Years ago, CZCC member, @240260280 (aka Mr. Hoover) wrote an interesting article on the old AtlanticZ website about his attempts to solve the air leak problem by sealing off the exposed ends of throttle shafts on the outside of the carb body.  He glued a small plastic cap over bushing boss on the 'flat' side. On the other side, where the shaft extends out of the carb body, he installed an O-ring that was pushed up against the side of the bushing boss (and where -- theoretically -- the suction from inside the carb would pull the O-ring up tight against the surface of the carb body to create a good seal).  Maybe Phil will offer some comments here about how that worked out.  From what I can see, capping the flat end is easy and should be 100% effective at sealing off that end.  The effectiveness of the O-ring on the other side is debatable, and there's also the possibility of binding.  Nevertheless, the overall approach seems cheap and painless to implement and it could reduce the air leakage problem by ~ 75%.

Edited by Namerow
Corrected my mistake re type of shaft bushing material.
  • Like 1
Link to post
Share on other sites

All of the bushings I've seen in the Hitachi carbs are steel. I've never seen one made from brass or bronze. For you guys saying the bushings are brass or bronze (@RIP260Z and @Namerow), Have you seen brass or bronze bushings with your own two eyes? Have you used a magnet to verify?

Also, I've never seen a steel throttle shaft. Everything I've seen are coated brass. Early ones are chrome plated and later ones are low friction greenish coating, but they're all made from brass underneath. Again, can anyone confirm that they have really really seen steel shafts? Got any pics?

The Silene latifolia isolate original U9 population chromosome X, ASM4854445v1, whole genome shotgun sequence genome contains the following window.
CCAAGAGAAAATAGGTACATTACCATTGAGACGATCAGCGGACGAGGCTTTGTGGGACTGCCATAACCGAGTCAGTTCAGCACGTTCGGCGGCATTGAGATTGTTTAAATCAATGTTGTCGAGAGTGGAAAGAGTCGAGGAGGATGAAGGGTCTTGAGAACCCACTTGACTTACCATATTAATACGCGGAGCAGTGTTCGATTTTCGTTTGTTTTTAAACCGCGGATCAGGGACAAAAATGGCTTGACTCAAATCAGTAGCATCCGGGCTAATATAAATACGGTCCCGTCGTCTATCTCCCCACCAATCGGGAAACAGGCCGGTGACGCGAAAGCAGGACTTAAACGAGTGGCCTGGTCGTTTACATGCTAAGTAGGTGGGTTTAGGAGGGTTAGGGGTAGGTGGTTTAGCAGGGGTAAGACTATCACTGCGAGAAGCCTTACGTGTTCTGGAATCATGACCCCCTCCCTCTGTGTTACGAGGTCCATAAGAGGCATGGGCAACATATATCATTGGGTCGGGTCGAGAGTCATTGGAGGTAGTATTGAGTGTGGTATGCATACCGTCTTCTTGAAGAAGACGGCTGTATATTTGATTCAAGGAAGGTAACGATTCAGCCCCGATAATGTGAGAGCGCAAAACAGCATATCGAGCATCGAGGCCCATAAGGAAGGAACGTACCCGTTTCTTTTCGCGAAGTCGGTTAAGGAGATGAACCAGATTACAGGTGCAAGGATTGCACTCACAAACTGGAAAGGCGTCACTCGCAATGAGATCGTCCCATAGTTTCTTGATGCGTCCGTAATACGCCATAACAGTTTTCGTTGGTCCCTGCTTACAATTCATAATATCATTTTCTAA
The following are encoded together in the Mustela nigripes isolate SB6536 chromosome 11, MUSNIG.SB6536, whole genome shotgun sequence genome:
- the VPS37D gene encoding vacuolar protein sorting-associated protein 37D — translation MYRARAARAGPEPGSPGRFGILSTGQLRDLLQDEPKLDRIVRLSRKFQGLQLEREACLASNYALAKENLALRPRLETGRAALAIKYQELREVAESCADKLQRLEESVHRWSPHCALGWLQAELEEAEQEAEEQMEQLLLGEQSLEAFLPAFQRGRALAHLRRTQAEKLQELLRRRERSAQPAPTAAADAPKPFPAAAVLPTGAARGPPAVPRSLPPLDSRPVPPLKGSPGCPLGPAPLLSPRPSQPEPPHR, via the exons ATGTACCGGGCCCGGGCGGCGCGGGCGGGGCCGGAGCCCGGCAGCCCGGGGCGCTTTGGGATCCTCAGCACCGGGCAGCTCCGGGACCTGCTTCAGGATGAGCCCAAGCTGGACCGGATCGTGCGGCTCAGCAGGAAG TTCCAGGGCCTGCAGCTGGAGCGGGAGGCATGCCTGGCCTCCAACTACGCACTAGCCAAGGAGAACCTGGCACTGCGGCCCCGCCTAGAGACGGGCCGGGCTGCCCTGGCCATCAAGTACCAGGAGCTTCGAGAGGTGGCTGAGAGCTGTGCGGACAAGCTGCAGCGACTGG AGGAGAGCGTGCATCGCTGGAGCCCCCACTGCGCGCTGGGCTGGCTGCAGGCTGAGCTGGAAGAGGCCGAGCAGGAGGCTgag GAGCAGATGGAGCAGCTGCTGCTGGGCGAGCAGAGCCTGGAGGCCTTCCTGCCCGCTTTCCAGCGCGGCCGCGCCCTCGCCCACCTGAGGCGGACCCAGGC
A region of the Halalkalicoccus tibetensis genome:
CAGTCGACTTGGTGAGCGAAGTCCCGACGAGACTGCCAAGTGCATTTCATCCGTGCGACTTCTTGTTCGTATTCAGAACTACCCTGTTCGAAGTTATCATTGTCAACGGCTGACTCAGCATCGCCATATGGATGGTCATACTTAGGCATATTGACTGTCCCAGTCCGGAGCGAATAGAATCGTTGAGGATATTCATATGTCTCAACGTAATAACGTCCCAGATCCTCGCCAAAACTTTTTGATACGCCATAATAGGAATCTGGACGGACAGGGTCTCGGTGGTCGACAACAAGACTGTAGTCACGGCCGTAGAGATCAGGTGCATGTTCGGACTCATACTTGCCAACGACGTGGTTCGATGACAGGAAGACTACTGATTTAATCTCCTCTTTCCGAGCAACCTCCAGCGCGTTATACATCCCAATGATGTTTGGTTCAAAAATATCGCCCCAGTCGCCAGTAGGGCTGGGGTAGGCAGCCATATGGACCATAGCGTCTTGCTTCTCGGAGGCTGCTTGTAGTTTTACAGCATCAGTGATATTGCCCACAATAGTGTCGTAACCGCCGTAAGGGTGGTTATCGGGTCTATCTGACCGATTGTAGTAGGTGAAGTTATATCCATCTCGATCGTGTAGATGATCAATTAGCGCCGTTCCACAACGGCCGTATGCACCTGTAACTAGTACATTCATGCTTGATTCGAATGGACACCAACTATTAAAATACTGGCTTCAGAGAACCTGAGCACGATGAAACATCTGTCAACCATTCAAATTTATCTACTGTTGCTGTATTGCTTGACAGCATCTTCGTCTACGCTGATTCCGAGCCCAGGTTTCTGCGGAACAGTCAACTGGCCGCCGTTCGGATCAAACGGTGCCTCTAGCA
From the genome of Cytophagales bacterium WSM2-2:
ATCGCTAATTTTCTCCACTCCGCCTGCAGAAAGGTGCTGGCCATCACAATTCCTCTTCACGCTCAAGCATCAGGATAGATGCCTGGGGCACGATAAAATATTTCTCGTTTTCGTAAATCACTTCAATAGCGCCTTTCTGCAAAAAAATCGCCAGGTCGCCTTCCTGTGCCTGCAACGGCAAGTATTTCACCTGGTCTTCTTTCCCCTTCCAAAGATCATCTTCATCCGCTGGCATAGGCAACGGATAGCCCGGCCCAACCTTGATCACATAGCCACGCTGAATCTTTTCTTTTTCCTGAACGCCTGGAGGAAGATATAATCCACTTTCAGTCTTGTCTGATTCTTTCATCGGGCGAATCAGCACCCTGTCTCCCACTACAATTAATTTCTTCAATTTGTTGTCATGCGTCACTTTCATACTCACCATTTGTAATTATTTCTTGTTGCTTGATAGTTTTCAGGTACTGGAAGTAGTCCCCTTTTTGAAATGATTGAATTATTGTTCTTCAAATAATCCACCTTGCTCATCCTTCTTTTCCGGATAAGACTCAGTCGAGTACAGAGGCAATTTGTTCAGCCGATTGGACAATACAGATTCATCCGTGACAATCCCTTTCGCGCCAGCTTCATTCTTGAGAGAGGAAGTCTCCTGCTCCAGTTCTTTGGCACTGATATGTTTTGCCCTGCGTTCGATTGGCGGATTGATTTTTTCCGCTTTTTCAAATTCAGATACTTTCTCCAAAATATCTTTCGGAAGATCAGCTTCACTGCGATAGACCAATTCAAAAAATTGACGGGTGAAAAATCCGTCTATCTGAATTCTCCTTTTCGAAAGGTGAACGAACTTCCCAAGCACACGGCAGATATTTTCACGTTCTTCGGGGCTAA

Link to post
Share on other sites

You're absolutely right, CO.  I just put a magnet up against the bush in one of my spare carb bodies and it is, indeed, steel.  Who knew?  I would never have expected to see a chrome-on-steel friction surface, but there it is.  I guess the designers already knew about the high loads and decided that oilites wouldn't hold up.  As for misidentifying the shaft material -- I didn't do that.

So: Based on my brand-new knowledge, I have no idea whether those steel bushes suffer from much in the way of wear compared to that experienced by the shaft ends.  The basic problem of wear-generated air leak-past remains.  As a remedy, replacing or re-chroming the shafts doesn't seem to be an option and (based on what I've read) re-bushing is not a trivial task.  If I had a jeweller's lathe, I suppose I might consider turning down the shaft ends and adding oversized sleeves that I could then turn down to the correct finished OD.

It still seems to me that 240260280's 'fix' -- although as yet unproven -- is worth trying.  Cost = 15 cents per carb.  Time investment (starting with a stripped-down carb) = 20 minutes.  Easy to un-do if it proves ineffective or problematic.  It seems it should absolutely work on the end of the shaft that's flush with the outside face carb body.  It's the effectiveness of the o-ring on the linkage end that's the unknown.

We all know what the other option is... and it starts off at ~ $900.

Link to post
Share on other sites

Hard chrome is frequently used on steel shafts, rollers, cylinders, etc. I doubt you'll see much wear, if any, on hard chromed butterfly shafts. In the past I've found oil lite bushings to be very durable as long as they are oiled regularly.

Link to post
Share on other sites
6 hours ago, Namerow said:

As a remedy, replacing or re-chroming the shafts doesn't seem to be an option and (based on what I've read) re-bushing is not a trivial task.  If I had a jeweller's lathe, I suppose I might consider turning down the shaft ends and adding oversized sleeves that I could then turn down to the correct finished OD.

It still seems to me that 240260280's 'fix' -- although as yet unproven -- is worth trying.  Cost = 15 cents per carb.  Time investment (starting with a stripped-down carb) = 20 minutes.  Easy to un-do if it proves ineffective or problematic.  It seems it should absolutely work on the end of the shaft that's flush with the outside face carb body.  It's the effectiveness of the o-ring on the linkage end that's the unknown.